On March 11, the day Japan was rocked by a devastating earthquake and a tsunami, the stars made a major transit that coincided with this disaster. Uranus, the planet of instability and unexpected events, moved from Pisces (ruler of the sea) into Aries (ruler of fire, metal, explosions). Uranus creates the kind of energetic turbulence that could trigger an earthquake, a tsunami and a nuclear power plant explosion all in one day. In fact, Uranus rules electricity, which is generated by nuclear power (uranium). As the destabilizing forces of Uranus moved from a Water sign to a Fire element, it left a horrific scene resembling a Hollywood “Armageddon” movie.
We looked at the astrology of Japan and saw that the country observes its founding date as February 11, 660, making it an Aquarius-ruled nation. Uranus is the planetary ruler of Aquarius, and thus, of Japan. In astrology, a ruling planet governs the overall character of a person, nation or event. This Uranus rulership could explain the country’s unstable history — politically, economically and with natural disasters. Japan is located in a volcanic zone known as the Ring of Fire, and experiences earthquakes and tsunamis a few times each century.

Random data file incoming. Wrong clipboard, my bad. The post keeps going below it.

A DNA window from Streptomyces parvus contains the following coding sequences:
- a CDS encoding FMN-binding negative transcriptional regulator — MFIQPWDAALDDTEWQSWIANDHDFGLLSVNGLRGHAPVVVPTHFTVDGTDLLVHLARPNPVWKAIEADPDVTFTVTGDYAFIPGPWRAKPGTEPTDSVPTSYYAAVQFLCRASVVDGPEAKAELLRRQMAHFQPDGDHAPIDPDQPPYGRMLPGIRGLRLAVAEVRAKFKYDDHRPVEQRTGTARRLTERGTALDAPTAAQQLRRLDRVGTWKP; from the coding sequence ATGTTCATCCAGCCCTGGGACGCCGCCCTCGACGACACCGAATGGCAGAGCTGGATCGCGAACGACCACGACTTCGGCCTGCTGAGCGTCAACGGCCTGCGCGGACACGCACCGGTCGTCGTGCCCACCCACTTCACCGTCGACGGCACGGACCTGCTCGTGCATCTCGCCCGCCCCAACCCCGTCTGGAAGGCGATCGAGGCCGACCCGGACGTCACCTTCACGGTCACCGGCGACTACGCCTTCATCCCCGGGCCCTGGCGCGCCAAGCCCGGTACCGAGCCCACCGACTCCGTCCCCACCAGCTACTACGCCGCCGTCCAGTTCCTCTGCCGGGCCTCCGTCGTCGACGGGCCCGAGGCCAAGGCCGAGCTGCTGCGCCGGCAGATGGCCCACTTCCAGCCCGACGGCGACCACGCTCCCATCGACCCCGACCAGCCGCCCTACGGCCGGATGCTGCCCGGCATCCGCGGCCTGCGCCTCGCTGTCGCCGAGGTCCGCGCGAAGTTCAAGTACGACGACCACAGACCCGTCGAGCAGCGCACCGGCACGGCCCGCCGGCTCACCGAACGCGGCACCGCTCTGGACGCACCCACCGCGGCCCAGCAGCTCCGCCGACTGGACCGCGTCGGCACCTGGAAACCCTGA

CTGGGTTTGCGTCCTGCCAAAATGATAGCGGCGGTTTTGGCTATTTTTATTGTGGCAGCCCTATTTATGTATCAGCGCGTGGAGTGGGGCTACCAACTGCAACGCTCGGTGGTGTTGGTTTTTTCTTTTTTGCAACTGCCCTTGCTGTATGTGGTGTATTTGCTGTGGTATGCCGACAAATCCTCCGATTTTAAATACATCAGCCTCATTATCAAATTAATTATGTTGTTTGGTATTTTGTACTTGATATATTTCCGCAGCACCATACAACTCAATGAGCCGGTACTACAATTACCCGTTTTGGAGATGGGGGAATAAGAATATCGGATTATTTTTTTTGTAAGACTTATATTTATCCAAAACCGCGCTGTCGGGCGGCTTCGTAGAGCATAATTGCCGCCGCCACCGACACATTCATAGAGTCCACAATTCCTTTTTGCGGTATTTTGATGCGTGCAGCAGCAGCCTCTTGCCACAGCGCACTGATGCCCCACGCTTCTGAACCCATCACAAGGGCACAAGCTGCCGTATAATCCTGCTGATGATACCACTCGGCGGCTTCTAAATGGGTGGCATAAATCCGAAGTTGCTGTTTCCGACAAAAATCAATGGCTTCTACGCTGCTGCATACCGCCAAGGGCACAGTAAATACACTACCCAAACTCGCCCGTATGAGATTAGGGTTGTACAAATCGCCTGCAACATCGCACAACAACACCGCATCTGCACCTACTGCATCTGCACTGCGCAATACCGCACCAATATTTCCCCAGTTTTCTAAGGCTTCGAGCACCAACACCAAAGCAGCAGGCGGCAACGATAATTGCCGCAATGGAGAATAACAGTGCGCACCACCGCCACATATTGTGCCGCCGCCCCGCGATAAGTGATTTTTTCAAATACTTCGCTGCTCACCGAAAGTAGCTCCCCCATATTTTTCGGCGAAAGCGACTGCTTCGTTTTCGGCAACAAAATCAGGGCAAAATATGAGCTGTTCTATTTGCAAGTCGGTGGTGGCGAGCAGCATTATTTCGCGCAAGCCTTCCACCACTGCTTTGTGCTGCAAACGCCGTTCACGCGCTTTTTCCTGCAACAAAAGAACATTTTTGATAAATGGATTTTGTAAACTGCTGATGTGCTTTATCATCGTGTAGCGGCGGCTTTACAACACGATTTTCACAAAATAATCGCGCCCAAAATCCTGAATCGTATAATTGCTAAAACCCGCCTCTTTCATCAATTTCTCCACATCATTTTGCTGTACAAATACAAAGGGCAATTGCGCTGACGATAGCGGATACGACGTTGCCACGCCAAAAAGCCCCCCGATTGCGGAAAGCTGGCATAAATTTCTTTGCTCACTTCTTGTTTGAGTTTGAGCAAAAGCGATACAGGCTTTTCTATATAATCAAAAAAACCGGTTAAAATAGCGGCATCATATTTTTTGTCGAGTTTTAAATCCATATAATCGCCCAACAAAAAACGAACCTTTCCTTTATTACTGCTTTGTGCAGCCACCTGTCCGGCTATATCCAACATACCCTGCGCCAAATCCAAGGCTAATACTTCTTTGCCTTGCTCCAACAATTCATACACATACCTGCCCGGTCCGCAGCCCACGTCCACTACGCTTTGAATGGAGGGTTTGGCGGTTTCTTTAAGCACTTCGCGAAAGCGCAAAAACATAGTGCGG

The last time Uranus was in Aries was 1927 to 1935. During that time, Japan’s depressed economy led the country into greater militarism. (Aries rules the military and weapons.) In1931, Japan invaded Manchuria, leading to years of unrest in the Far East. Some historians cite this event as planting the seeds of the Pacific War, the part of World War II that culminated in atomic bombings of Hiroshima and Nagasaki that killed 150,000 people and left others injured or sick from radiation.
People are already comparing Japan’s current devastation to the A-bombings that flattened two cities in 1945. Prime Minister Naoto Kan even said, “The current situation of the earthquake, tsunami and the nuclear plants is in a way the most severe crisis in the past 65 years since World War II.”
If history does indeed repeat itself — and the planetary cycles come in waves — perhaps a look at Japan’s post–World War II climate can provide cues for recovery. Uranus is the planet of invention and the future, and its presence in Aries has coincided with technological breakthroughs including the telegraph, the radio and the airplane. Maybe this tragedy will spur innovators to find new and safer energy sources. In the meantime, our thoughts and hopes are with the people of Japan.